Why Should I Get an MBA?

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Friday, October 7, 2016
By Barbara Coward
While the MBA degree often increases salary potential, it can also improve control over your career, critical thinking skills, and networking opportunities.

It’s a question every prospective MBA student asks at some point or another when considering a graduate degree. For some, it’s a question of whether to give up the security of a full-time job for the chance to change a career path. For others, it’s a matter of finding the time to fit in part-time studies in order to increase income or move up the ladder faster.

And there are a lot of other motivations, as well. Maybe you’re bored in your current job. Maybe you feel stuck. Maybe you just know there is something better out there for you—although you aren’t exactly sure what that is.

Like many major life decisions, this one also involves and affects those who are closest to you: family, friends, and colleagues. And that makes the choice all the more complicated.

It’s no wonder that the whole process can feel overwhelming at times. So there’s that temptation, when wrestling with any big decision, to just put it off. To think about it later. To get started when the timing is right. Or to wait until you really have to do it.

The problem with that logic, however, is that you don’t know what you’re missing, or what value you could be gaining in the meantime.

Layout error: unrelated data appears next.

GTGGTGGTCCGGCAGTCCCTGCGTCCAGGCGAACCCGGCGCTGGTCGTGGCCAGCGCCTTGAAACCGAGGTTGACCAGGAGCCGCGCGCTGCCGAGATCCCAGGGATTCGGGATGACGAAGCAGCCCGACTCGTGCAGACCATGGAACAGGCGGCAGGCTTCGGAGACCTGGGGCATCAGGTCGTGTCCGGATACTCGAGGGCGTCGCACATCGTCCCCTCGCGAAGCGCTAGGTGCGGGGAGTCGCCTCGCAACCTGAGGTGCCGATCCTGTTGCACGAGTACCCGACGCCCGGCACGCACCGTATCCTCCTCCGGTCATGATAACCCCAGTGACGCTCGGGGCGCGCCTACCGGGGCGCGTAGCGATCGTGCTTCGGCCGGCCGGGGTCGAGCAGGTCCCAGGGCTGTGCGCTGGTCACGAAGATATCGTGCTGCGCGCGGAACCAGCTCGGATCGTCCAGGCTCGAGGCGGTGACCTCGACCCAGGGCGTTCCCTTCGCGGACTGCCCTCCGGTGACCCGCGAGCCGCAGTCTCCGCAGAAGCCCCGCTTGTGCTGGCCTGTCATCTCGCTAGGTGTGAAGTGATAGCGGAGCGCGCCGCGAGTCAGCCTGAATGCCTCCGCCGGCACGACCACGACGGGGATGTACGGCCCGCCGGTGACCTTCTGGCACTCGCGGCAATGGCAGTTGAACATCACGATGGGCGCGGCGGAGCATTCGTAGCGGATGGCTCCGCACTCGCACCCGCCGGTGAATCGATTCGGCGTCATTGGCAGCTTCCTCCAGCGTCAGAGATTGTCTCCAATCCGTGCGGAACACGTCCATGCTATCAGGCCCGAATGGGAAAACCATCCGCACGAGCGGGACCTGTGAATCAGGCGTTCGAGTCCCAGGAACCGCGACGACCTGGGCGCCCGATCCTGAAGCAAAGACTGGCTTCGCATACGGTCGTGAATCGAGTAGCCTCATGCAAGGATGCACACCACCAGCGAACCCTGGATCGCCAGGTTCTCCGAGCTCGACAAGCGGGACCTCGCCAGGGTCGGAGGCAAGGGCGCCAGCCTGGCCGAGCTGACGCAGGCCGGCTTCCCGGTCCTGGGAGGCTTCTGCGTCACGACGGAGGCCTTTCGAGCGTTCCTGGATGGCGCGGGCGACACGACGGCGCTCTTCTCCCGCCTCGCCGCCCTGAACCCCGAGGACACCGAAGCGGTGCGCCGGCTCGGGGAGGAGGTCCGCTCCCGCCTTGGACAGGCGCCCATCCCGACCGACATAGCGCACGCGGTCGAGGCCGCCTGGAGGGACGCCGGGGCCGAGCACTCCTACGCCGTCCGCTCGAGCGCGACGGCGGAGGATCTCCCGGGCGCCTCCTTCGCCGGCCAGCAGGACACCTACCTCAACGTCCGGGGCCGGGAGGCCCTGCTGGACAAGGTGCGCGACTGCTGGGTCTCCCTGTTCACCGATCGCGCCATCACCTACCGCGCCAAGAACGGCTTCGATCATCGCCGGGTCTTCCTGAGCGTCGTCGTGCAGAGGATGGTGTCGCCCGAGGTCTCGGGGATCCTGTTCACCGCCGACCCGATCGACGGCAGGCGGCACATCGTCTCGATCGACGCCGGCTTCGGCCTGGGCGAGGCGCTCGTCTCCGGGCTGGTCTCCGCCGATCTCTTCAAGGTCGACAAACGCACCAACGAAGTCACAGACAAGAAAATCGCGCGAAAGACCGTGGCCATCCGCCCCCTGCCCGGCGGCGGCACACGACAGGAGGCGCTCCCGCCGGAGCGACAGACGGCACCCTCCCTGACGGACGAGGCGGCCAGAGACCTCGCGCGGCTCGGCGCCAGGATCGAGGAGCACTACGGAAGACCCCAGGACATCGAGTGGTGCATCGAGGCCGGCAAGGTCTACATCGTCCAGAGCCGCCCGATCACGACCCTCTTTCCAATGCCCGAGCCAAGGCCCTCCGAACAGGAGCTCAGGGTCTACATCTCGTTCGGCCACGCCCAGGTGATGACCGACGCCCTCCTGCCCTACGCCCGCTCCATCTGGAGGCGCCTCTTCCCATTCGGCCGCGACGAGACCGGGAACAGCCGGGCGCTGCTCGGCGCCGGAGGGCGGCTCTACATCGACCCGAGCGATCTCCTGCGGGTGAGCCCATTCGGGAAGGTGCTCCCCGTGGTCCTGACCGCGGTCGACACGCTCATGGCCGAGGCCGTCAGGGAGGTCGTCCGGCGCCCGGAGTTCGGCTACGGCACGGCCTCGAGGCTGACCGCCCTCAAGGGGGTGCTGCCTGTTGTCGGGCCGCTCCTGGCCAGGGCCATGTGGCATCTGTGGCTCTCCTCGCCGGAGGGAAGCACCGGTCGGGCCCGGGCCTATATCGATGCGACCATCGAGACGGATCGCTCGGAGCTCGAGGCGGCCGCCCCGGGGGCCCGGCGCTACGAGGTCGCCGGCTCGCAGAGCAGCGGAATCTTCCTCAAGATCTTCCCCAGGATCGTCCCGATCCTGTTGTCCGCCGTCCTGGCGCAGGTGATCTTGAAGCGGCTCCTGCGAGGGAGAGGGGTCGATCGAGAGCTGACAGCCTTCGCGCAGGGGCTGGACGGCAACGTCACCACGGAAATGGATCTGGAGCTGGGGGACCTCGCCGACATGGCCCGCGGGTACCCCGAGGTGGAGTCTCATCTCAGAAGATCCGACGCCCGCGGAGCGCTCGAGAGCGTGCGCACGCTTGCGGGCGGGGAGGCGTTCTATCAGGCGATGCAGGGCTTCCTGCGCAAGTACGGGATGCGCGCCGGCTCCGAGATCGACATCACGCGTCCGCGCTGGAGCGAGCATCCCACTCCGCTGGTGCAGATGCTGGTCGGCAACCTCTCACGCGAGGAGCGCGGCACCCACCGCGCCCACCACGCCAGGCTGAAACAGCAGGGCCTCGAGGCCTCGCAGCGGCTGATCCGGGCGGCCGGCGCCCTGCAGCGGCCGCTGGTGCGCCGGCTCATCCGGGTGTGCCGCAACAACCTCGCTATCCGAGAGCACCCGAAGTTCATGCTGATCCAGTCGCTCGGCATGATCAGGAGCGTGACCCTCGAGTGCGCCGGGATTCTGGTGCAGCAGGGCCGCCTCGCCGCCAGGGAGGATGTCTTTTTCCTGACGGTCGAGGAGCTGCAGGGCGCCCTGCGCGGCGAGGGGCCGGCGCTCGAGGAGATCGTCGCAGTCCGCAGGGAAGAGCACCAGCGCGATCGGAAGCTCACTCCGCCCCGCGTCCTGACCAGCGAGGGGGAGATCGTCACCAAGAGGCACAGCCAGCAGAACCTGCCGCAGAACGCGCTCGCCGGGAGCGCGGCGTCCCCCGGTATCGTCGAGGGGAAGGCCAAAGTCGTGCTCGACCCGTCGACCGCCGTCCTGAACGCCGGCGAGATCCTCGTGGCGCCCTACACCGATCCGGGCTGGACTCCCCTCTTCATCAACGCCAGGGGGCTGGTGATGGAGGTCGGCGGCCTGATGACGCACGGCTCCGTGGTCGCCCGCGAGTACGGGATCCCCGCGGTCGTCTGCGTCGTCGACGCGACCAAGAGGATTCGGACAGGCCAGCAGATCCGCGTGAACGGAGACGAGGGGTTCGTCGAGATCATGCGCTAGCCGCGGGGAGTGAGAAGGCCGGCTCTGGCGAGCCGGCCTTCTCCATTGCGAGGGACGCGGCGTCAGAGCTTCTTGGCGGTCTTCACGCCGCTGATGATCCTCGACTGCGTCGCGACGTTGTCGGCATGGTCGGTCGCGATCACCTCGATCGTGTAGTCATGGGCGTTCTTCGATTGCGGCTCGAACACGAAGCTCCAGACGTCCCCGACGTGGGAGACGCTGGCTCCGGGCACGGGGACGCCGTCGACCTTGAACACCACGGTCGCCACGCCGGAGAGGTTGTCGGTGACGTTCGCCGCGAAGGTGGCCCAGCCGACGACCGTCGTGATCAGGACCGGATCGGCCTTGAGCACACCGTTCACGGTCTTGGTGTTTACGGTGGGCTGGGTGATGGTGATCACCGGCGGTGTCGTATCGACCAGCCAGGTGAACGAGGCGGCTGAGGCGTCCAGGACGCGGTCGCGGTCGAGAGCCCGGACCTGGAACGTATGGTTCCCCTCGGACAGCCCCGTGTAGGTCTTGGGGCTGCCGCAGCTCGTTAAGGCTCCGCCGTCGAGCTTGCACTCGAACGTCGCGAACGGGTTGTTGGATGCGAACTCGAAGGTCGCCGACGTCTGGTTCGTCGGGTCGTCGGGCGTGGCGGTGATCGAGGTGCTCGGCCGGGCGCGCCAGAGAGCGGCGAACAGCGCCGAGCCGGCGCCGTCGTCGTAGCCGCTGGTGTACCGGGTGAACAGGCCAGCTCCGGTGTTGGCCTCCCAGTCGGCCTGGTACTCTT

The MBA Salary Numbers Add Up

So perhaps you research a lot of statistics on why an MBA provides value:

Now you can make a data-driven decision and calculate some cost-benefit ratios.

MBA Value Beyond the Numbers

But there’s another important part of ROI that tends to get overlooked. What price do you place on happiness? What price do you put on waking up on a Monday morning and being excited to start the work week? What price do you apply to the satisfaction of using your talents to make a difference in the world?

The value of a graduate business degree goes far beyond the numbers.

1. More Control Over Your Career

The pace of change in today’s workplace is unprecedented. According to the World Economic Forum, “65 percent of children entering primary school today will ultimately end up working in completely new job types that don’t exist yet.” What new opportunities could be around the corner for you? You want to be sure to set yourself up with the credentials to take advantage of these opportunities when they come about. Even if you aren’t working directly with new technologies or new industries, you need to be able to understand how business works in general and be able to lead others working in those roles. An MBA helps you understand the concept of change management and thrive in an uncertain world.

Even if you want to stay in your current career and feel secure and settled, things can change in a heartbeat. A company gets sold. A reorganization happens. A new boss comes in. Instead of things happening to you, you can make things happen for you.